Sometimes the big Aussie Shiraz’ are just too in your face to pair with anything less than a fruit-stuffed pork tenderloin. When they blend Cabernet and Merlot, though, the result is comfortable with whatever you’ve got on your table. The shadows of the three monks recount the story of Taltarni’s three winemakers lurking in the darkness of the Taltarni catacombs diligently crafting this wine. Three Monks Cabernet Merlot 2004 combines fruit sourced from cool climate regions of Victoria’s Pyrenees and Strathbogie Ranges. The Cabernet Sauvignon (70%) gives the wine a firm backbone with soft dusty tannins on the finish. The Merlot (30%) adds a delicious plumy note. We are very thankful to the winemakers for their monkish endeavors.
Chateau de Colombiere Vinum Negrette 2005 (Fronton, Southwest France) – Reg. $17.85/ Feature Price $14.28
This is not only a new wine for us (another one from Phillipe Bourgeois); it’s also a new wine region. Fronton is in the Southwest of France, near the city of Toulouse, on the hillsides of the river Tarn. The region specializes in wines of a unique grape, Negrette. Negrette is a close relative of the Mavro grape that is indigenous to the island of Cyprus and was brought to the southwest of France by Knights Hospitaller in the 12 Century, after the Second Crusade. The wine has a flavor I’ve never run into before. It’s a dark purple in color, with a dry acidity on the finish. Very much like a Pinot Noir, but with a black currant note rather than the red fruits we often like in Pinot Noir. This will be a great food wine and will be very adaptable. And I admit I like the doves on the label. May you have a peaceful holiday feast.
Chateau de Raousset Chiroubles 2003 (Beaujolais, France) – Reg. $20.00/ Feature Price $16.00
No holiday feasting selection would be complete without a Beaujolais, the classic pairing with ham and turkey. This is not the lightweight “Beaujolais Nouveau” that in America is mostly a marketing gimmick. The Chateau de Raousset, which started making wine in 1850, is one notch above all the commercial brands. Like all top quality Beaujolais, the Gamay grapes spend 10 days in carbonic maceration (in which whole grapes are fermented without crushing) to give pigmentation to the wine. The wine of Chateau de Raousset then spends 8 months in big barrels before being bottled. This is where it eliminates its original acidity while keeping an ethereal fruitiness and aromas of violets. The summer of 2003 was very hot in France, so the vineyard yield was only half of what’s usual, leaving the surviving grapes with a surprising amount of flavor and power. That means the 2003 vintage Beaujolais is rich and full-bodied and much sought after.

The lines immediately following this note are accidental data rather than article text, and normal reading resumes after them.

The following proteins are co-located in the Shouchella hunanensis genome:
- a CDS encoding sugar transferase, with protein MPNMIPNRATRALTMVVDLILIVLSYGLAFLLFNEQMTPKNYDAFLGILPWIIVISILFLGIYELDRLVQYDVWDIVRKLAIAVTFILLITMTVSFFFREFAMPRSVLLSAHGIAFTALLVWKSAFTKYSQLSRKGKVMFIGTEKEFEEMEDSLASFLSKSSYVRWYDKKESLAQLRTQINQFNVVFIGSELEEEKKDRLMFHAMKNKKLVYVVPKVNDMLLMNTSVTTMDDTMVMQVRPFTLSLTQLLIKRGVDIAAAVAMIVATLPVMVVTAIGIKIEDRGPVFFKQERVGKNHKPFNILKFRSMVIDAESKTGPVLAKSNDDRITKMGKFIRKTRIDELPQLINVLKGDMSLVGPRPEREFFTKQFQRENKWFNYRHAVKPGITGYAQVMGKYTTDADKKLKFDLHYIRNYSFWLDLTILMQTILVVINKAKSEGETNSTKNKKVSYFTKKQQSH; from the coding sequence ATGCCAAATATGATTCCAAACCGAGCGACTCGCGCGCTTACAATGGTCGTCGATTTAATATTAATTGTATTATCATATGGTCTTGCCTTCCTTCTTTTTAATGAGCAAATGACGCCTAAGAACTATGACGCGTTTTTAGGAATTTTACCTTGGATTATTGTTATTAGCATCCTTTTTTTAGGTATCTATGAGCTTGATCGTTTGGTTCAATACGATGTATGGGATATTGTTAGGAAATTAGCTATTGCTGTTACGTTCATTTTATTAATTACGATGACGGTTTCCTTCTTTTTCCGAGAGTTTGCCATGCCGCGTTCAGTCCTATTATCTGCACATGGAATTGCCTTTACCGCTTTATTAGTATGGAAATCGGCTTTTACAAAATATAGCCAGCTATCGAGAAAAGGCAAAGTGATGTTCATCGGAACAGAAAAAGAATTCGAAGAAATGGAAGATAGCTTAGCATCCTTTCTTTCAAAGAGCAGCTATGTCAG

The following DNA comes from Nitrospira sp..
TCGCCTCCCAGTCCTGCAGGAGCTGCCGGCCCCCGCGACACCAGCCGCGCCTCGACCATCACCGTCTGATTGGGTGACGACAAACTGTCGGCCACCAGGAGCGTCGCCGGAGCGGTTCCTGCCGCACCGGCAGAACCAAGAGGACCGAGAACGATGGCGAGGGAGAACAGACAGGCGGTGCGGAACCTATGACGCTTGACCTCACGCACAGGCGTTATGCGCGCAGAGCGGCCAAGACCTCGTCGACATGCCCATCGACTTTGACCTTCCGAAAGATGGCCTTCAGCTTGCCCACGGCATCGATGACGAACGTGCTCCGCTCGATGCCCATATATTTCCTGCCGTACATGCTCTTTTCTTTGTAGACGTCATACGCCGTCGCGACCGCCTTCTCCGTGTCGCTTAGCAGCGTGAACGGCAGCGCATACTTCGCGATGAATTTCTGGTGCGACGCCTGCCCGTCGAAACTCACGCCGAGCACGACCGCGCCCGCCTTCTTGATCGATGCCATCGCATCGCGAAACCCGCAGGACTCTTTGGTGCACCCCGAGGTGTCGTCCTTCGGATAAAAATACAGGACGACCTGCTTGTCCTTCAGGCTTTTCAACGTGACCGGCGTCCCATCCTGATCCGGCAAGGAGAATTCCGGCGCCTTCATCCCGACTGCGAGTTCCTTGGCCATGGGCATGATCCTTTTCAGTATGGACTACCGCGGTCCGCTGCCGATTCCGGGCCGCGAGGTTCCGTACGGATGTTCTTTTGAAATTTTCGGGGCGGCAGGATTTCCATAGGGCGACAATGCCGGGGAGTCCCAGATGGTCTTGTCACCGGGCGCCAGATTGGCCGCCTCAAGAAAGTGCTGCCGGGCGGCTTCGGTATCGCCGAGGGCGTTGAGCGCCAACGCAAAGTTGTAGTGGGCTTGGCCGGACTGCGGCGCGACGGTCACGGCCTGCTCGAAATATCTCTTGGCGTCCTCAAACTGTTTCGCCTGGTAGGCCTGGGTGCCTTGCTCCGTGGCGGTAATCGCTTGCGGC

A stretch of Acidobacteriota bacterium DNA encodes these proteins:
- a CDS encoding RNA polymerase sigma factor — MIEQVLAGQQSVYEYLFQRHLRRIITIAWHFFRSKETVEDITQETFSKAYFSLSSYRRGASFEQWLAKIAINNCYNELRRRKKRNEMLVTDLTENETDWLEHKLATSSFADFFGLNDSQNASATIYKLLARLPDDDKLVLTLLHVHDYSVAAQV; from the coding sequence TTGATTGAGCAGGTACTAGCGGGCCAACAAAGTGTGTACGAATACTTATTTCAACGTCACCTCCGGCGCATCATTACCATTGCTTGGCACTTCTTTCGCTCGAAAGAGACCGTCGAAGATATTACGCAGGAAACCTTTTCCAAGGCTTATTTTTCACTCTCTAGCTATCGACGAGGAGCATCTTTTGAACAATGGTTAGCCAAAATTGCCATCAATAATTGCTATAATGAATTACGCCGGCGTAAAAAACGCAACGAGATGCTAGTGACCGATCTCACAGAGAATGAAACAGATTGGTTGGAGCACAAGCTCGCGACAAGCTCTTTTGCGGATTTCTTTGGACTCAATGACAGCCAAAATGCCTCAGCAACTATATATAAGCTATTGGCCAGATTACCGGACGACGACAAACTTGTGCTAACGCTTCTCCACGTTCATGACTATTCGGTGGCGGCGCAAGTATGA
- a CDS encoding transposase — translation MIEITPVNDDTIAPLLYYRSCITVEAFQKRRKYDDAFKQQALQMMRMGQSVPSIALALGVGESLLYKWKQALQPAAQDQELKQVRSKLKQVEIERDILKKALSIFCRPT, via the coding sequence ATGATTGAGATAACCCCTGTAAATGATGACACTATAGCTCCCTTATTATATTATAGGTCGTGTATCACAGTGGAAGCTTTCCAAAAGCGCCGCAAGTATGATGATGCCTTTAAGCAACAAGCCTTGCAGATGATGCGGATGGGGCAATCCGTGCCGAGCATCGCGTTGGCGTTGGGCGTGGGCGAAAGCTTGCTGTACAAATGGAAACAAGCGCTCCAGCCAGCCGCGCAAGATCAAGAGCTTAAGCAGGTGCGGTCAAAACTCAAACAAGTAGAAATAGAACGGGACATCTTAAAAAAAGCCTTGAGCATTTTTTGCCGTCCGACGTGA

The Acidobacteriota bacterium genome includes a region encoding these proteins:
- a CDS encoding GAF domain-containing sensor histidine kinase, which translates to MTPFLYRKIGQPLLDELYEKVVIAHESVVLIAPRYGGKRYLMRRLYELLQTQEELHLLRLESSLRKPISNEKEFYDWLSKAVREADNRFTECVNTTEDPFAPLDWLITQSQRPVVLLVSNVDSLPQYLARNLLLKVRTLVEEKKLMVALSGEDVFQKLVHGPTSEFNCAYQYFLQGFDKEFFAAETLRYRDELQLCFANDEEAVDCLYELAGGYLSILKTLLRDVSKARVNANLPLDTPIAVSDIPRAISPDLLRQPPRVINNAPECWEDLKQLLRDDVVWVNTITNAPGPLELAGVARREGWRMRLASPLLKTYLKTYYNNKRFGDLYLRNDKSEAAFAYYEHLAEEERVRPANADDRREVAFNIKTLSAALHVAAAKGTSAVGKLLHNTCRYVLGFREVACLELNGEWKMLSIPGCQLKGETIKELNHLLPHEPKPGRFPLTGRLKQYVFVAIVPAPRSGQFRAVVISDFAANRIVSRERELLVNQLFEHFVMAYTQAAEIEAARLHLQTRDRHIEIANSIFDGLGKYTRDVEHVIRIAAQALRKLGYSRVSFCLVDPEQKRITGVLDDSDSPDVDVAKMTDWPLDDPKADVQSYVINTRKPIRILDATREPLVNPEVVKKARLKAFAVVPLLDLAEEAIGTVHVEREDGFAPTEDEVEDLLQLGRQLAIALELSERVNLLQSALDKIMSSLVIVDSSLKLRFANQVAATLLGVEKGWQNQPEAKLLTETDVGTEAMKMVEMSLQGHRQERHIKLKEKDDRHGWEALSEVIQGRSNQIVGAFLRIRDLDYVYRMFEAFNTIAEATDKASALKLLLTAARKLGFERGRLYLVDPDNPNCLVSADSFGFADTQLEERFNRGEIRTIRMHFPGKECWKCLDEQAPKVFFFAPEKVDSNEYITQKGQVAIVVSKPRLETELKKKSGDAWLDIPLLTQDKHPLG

Sierra Cantabria Cuvee Especial 2003 (Rioja, Spain) – Reg. $26.50/ Feature Price $21.20
Knowing my soft spot for Spanish wines, it won’t surprise you that we’ve included a big red from Rioja. I’ve often told people Yvonne’s and my favorite food red is the Rioja Crianza from Sierra Cantabria. Now I’ll have to add this “Cuvee Especial” (“Special Blend”) to my favorites list. The “blend” is from various vineyards, not different grapes. The wine is all Tempranillo, but it’s made in a very full-bodied International style that will appeal to drinkers of California wines. There’s nothing delicate about this one, so it can stand up to everything a Thanksgiving feast can throw at it without losing its Iberian cool.
Try it…you’ll like it.